Dark and exquisite,
As tight as her,
Glistening in half my age.
After a long day strolling the sands and the shore i started chopping like i did most nights. Something like a tomato salad or egg plants; aubergine cooked on fire. Another night with him, them and the Burmese family who hugged us to death on every meeting.
Cool kids came down from Yangon for the weekend, dropped off and picked up by bus. A karaoke machine appears for twenty something hours and i assume it’s for them . A silver sparkling mic and a host family with baited breath; all in an outside, empty dining hall in the dark. Three or four generations sitting in rows south of the screen, only meters from the water, void of tourists. I am requested to sing,sing sing. “I don’t know Burmese”, i say in panic. Only hello, thank you, i am vegetarian; Tataloc.
The guest house owner climbs on his motorbike and whizzes to town, only to return clutching an English language CD. The disk is Rihanna. Oh no.
As i hear the machine draw open and close and i slightly panic. I grab the cover, searching for a song that i may vaguely know, the only one being S & M! I question how appropriate my vocal debut is for a family in the middle of space, in darkness, in rural conservative Burma?
Palms back-lit by moon, stars and the sound of the Bay of Bengal lapping, droned out by the sounds of the most inappropriate song choice ever.
The dilemma –
Choose a song that i could sing to, due to slightly knowing the melody and sound tuneful,
Choose a song that i did’t know and sound worse.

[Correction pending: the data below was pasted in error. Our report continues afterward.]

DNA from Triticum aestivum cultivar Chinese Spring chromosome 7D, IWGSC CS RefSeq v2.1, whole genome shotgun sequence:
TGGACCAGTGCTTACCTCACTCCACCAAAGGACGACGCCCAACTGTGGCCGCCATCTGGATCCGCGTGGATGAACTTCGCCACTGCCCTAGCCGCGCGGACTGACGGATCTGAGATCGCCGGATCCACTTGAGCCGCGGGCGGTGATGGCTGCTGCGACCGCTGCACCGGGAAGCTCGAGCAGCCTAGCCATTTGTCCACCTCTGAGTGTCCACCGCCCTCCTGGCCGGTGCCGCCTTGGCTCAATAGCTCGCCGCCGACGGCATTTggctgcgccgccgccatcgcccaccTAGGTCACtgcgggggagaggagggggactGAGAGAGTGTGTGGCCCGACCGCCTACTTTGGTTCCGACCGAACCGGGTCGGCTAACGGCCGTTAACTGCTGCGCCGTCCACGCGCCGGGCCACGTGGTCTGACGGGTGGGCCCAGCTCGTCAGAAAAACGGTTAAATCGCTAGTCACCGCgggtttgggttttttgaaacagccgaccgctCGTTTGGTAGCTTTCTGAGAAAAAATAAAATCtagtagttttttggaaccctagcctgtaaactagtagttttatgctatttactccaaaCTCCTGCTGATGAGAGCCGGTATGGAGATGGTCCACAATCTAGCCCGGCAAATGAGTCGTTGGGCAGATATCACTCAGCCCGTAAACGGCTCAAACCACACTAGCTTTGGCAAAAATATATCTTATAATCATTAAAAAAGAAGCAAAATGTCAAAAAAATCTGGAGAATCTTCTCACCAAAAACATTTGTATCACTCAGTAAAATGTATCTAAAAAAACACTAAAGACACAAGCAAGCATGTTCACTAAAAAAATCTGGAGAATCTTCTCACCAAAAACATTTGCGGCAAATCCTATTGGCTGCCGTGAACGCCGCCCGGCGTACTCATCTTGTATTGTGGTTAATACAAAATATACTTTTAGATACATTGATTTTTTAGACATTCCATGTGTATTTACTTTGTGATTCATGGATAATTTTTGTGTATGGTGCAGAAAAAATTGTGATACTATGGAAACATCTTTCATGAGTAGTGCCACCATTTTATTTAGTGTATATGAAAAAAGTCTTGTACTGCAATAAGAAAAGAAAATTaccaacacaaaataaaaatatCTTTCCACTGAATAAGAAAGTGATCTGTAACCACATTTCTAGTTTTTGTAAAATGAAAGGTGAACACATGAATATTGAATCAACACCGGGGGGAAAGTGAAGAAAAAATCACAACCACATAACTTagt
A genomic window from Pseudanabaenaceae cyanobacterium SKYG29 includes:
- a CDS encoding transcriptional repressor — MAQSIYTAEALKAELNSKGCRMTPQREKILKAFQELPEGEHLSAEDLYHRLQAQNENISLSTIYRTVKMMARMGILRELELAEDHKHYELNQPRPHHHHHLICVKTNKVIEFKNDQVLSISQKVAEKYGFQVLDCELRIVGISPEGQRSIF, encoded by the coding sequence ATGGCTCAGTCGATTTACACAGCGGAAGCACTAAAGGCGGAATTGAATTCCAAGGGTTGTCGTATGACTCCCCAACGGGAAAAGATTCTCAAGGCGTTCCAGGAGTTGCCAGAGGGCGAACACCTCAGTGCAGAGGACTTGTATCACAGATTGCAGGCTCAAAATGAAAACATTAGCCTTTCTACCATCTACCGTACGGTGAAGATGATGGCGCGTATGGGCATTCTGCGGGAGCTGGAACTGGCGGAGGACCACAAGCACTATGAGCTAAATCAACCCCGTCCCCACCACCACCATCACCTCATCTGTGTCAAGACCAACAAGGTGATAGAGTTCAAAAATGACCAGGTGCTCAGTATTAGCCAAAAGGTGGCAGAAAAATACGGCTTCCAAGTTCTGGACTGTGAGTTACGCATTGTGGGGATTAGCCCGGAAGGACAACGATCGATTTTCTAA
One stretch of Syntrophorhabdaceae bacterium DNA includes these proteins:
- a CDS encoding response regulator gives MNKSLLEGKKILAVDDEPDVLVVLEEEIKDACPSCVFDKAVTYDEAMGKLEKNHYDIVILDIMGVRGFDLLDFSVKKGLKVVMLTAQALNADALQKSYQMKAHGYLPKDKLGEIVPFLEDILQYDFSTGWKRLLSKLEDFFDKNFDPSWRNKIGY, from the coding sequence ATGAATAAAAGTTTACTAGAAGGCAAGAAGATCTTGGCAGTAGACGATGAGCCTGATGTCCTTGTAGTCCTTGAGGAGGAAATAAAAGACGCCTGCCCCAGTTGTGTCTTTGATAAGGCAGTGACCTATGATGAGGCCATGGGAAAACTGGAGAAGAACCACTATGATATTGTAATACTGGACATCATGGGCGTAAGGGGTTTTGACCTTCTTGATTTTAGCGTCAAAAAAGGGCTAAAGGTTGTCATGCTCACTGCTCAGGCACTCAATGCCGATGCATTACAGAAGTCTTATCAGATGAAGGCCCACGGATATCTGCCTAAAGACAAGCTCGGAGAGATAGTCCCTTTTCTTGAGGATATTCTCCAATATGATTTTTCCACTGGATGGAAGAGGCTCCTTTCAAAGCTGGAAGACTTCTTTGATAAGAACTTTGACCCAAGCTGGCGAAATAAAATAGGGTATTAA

Would the family, my new friends really understand the sexual English words? For me it was all about pitch, tone and not disappointing them.
Wrapped in a blanket, clasping the mic i stand in-front of the shiny TV waiting for the action. Na na na na na come on, as i looked around at the two row’s of Burmese, men, lady’s and children half smiling. Beyond them my room door and the night enveloping us. I begin.
” Cause I may be bad, but I’m perfectly good at it
Sex in the air, I don’t care, I love the smell of it,
Sticks and stones may break my bones,
But chains and whips excite me” – Rihanna 2011
After the initial shock of being in my body i just got on with it and relaxed. Sang, sung, aung sang sung!
I was blissfully unaware that the visuals to accompany the track were on the screen. I whipped off my blanket and immediately covered the TV. I felt it was my duty to not subject these kind and gracious, peaceful people to what seemed grotesque in this context. Some silly girl writhing around in PVC, looking rather loose. Is Rihanna part of the Burmese quest for democracy? In some ways, yes. Freedom to contribute to further YouTube statistics and the freedom to click. Freedom to have open internet access to view whatever they wish and freedom of choice and freedom of speech. Rights. However i did not want these kind people, the family, my new friends to know that i was singing about the smell of sex in the air, i don’t care, i love the smell of it. I did not want them to see me as being associated with such silly capitalist vulgarity as Rihanna.
Thankfully it was over in a flash, karaoke not being something i expected from Burma, but nothing i experienced there was how i imagined.
Image of Rihanna from Google.